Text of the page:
US pledges more high-level engagement with Pacific islands amid China push

Kurt Campbell attends the China Development Forum in Beijing, China, March 23, 2019. REUTERS/Thomas Peter

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WASHINGTON (Reuters) – White House Indo-Pacific coordinator Kurt Campbell said on Thursday he expects more high-ranking U.S. officials to visit Pacific island nations as Washington ramps up its involvement in confronting China in the strategically important region.

Campbell said the United States needs more diplomatic facilities across the region, and more contacts with Pacific island nations that “sometimes receive less attention.”

“You’re going to see more and more senior cabinet-level officials heading to the Pacific… realizing that nothing really replaces diplomatic shoes on the ground,” he told the Washington Center for Strategic and International Studies.

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The Biden administration has pledged to allocate more resources to the Indo-Pacific region as China seeks to strengthen economic, military and police ties with Pacific island nations hungry for foreign investment.

Beijing’s growing influence has been highlighted by its security pact with the Solomon Islands this year, a move that has raised concerns in Australia, New Zealand and the United States. Read more

“Sovereignty is central to how we view the Pacific in general. Any initiative that would compromise or question that sovereignty, I think we would have concerns about it,” Campbell said, without referring to China.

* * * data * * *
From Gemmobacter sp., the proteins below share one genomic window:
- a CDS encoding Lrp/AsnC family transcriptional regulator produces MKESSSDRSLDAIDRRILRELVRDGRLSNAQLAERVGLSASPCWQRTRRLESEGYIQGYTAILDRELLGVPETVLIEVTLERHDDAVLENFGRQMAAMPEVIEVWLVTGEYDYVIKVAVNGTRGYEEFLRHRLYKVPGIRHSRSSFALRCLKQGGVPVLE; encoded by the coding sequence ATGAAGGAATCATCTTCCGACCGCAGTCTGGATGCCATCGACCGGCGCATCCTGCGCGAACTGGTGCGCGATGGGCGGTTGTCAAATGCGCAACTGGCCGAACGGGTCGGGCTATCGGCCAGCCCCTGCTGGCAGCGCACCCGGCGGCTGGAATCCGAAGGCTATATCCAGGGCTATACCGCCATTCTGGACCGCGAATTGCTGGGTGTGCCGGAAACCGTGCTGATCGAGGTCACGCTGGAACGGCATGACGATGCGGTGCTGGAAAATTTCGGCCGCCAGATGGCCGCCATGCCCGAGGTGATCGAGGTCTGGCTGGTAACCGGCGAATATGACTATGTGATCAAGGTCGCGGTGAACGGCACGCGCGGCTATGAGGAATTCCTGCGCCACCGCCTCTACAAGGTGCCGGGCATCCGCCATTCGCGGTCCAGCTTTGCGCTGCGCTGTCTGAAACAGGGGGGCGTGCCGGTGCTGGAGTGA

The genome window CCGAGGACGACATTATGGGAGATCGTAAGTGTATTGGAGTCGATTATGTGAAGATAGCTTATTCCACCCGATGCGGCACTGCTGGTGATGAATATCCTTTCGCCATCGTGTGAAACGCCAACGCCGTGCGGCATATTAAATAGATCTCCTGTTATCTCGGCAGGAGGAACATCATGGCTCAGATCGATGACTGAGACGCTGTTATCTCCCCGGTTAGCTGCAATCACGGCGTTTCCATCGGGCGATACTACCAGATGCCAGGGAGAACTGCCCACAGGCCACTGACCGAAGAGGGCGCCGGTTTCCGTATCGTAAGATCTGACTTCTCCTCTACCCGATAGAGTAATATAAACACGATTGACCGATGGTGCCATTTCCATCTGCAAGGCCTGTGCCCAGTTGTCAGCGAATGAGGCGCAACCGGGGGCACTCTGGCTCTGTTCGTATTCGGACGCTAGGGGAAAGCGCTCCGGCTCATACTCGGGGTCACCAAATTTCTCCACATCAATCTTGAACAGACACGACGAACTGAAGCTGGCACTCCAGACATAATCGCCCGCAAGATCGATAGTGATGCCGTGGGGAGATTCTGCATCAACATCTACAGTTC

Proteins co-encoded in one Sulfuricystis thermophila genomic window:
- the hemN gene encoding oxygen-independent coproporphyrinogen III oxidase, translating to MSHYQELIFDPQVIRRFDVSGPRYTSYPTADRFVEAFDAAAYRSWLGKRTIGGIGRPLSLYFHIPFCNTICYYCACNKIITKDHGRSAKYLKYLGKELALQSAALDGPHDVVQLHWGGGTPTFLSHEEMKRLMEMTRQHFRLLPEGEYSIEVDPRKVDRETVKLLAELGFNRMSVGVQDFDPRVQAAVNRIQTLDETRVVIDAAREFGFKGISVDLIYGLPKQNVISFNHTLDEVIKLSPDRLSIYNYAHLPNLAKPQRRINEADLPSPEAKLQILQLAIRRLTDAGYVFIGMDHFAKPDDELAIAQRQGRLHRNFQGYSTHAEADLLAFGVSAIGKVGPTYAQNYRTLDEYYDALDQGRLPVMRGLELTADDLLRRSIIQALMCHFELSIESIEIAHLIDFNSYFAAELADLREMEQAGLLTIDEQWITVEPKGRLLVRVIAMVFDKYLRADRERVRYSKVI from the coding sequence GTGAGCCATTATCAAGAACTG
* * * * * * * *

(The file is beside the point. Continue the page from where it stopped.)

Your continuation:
Washington said it would speed up the opening of an embassy in the Solomon Islands, which it announced earlier this year when Secretary of State Anthony Blinken visited Fiji, the first by a top US diplomat there in four decades. Read more

Campbell said he envisions Fiji as one of the US “hubs” for engagement.

“Our motto would be nothing in the Pacific without the Pacific … We do not take these bonds for granted,” he said, acknowledging perceptions that Washington has not always adequately taken the needs of islanders into account.

Areas where Pacific islands in particular need help include dealing with climate change and tackling illegal fishing, said Monica Medina, who is responsible for oceans and international environmental and scientific affairs at the US State Department.

“We know we have a lot, a lot of work to do,” she said.

Fiji’s ambassador to the United Nations, Satyendra Prasad, said at the CSIS event that the islands needed “great predictability” and not a “hiatus” in relations with Washington.

“The Pacific peoples and their governments will welcome an enduring partnership with the United States that exists for the long term,” he said.

Samoa’s envoy to the United Nations said there was a need to see if a US treaty with the Pacific Ocean covering tuna could be expanded into a broader trade agreement.

“I think that’s already under consideration,” said Fatomanava-o-Opollo III by Paulelli Lotero. “This is something that will be very useful.”

Washington can also help by supporting the UN-led Multidimensional Vulnerability Index to help island nations obtain concessional financing.

In an apparent reference to China’s allure, Lotero said politicians have a responsibility to their people.

“If you ask a specific country and they can’t help you, you have a choice of saying no, we won’t provide this service to people; or you go to another country that might not be the traditional partner, and you say to them, Can you help us?” he said.

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Additional reporting by David Bronstrom, Michael Martina and Eric Beach in Washington Editing by Richard Boleyn and Matthew Lewis

Our Standards: Thomson Reuters Trust Principles.

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